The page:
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Beloved Buckwheat Health Benefits and Recipes

April 16, 2018

Have you been wondering what “whole grains” mean? Or, which ones are the best for you? A whole grain is an unprocessed grain that contains more fiber, protein, and at least seventeen key nutrients. Once a grain has been processed, it loses a lot of the great stuff that we want. Grains that are not considered whole are white flour, white bread, and white rice. Buckwheat is actually a seed that is naturally gluten free. Most consider it a whole grain. I really like to recommend foods that have multiple health benefits and for many people that have food sensitivities that can also enjoy. Women who are living with celiac disease, or who experience migraines or acne from gluten, can eat buckwheat as well.

 

A. Buckwheat Waffles: Buckwheat is a perfect grain to add to breakfast. Waffles can be eaten at any time of the day; they can be as sweet as you want or savory. These buckwheat waffles are a super healthy alternative to regular white flour waffles that lack all nutritional value. Very easy to prepare: 1 ½ cups buckwheat flour, 2 teaspoons baking powder, 1 teaspoon baking soda, pinch of pink Himalayan sea salt, pinch of cinnamon, 2 whole eggs, 2 egg whites, 2 tablespoons honey, 1 cup cashew milk. Blend these ingredients together and add to your waffle maker. Add some blueberries and raspberries on top for even more anti-aging antioxidants and fiber. Drizzle on top 2 tablespoons of raw honey or pure 100% organic maple syrup.

 

B. Cold Buckwheat Salad: This is a cool and satisfying buckwheat salad that packs a punch with nutrients and health benefits. Using buckwheat as the base, this salad is heartier than your normal leafy greens so you can stay full and focused for longer. This refreshing salad contains: 1 cup of buckwheat, ½ chopped cucumber, 1 chopped green bell pepper, 1 chopped tomato, 2 sprigs of fresh parsley, 1 tablespoon extra-virgin olive oil, and black pepper. In this little meal you have a healthy serving of whole grains that will leave you feeling full for hours, heart healthy oils, and vegetables that provide extra antioxidants for beautiful eyes and skin.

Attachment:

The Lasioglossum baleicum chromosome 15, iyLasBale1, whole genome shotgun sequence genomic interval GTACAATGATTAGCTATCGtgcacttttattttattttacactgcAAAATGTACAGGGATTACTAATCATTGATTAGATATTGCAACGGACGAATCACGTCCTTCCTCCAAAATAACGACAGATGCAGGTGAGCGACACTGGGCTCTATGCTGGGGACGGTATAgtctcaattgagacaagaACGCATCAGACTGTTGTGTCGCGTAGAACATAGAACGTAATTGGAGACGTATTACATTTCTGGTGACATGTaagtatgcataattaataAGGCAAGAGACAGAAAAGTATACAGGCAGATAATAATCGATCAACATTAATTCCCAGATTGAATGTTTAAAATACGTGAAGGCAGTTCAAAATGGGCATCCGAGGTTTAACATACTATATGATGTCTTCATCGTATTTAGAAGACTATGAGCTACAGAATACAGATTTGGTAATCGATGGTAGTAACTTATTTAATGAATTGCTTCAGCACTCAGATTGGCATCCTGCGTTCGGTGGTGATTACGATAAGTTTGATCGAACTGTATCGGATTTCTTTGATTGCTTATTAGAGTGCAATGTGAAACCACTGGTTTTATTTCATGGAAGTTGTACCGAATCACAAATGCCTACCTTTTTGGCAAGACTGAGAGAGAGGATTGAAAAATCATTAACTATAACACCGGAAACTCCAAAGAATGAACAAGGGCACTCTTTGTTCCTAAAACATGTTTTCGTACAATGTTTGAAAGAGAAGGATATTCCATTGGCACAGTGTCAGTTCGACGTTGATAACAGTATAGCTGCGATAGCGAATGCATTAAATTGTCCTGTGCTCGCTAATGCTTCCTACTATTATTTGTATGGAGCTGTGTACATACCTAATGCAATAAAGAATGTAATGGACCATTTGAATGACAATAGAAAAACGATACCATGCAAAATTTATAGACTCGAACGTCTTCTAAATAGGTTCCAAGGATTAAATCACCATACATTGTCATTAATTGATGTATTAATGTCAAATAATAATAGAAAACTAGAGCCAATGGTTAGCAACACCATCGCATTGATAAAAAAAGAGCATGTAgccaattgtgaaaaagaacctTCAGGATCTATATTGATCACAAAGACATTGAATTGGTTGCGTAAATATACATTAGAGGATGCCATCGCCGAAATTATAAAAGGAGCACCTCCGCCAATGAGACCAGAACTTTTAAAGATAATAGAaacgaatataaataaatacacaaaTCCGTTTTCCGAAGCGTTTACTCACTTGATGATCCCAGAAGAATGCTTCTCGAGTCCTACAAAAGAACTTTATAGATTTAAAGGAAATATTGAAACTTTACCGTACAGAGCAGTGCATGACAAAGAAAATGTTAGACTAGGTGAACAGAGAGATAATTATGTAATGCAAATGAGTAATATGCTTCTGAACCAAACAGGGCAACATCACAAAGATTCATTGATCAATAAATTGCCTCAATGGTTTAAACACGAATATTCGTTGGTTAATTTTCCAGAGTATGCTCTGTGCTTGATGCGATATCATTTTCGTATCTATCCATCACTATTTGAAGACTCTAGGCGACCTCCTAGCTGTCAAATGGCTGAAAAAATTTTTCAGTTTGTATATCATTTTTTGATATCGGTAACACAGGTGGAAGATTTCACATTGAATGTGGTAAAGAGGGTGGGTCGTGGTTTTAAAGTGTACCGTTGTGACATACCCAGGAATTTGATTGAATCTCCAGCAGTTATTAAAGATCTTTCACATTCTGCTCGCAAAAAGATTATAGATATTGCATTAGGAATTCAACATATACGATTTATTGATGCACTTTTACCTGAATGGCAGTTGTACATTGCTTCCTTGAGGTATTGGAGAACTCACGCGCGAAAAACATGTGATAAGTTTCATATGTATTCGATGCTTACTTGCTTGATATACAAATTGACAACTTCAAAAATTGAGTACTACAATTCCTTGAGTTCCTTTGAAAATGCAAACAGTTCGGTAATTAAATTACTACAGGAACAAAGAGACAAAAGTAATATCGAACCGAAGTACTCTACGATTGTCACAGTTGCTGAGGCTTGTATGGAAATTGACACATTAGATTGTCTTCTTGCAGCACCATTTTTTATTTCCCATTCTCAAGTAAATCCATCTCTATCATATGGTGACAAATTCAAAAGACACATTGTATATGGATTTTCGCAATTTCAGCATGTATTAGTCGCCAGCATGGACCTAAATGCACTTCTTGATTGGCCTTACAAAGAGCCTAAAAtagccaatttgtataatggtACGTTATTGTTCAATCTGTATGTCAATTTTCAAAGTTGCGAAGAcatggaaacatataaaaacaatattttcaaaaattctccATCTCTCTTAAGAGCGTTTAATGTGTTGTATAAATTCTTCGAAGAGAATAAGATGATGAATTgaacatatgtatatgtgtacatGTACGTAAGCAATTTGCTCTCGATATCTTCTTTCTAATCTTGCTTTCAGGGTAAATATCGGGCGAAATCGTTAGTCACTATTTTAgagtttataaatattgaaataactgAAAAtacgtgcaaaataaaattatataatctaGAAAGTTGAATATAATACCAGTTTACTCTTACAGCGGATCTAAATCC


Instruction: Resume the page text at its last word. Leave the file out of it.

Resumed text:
C. Raw Vegan Buckwheat Bars: Lastly, this is an excellent power bar recipe you can meal prep at the beginning of the week and be ready to pack as an on the go snack or your child’s lunch box. Raw, unheated, uncooked goodness that requires 1 ½ cups sprouted buckwheat, ½ cup chopped dates, ¼ cup raw cacao powder, 1 teaspoon vanilla extract, ¼ pink Himalayan sea salt, 1 tablespoon tahini, 1 tablespoon coconut oil, ¼ chopped walnuts or cashews, and finally ¼ teaspoon cinnamon. Use a food processor to blend the dates, vanilla, sea salt, tahini, coconut oil, cacao powder, and cinnamon until a paste forms. Shut the processor off and slowly mix in the nuts and buckwheat until well combined. Scoop out and flatten the mixture onto a baking sheet and freeze for an hour. Cut into slices with a sharp knife and store in the freezer for extra crunchiness!

 

Buckwheat is packed with antioxidants that may prevent high blood pressure, diabetes, and digestive disorders such as leaky gut, bloating, and constipation. A single serving of this amazing little seed provides B vitamins, phosphorus, and zinc. It also provides 34% of your daily value in manganese and 21% of your daily value in magnesium. Here are the ABC’s of how to incorporate buckwheat into your cooking!

 

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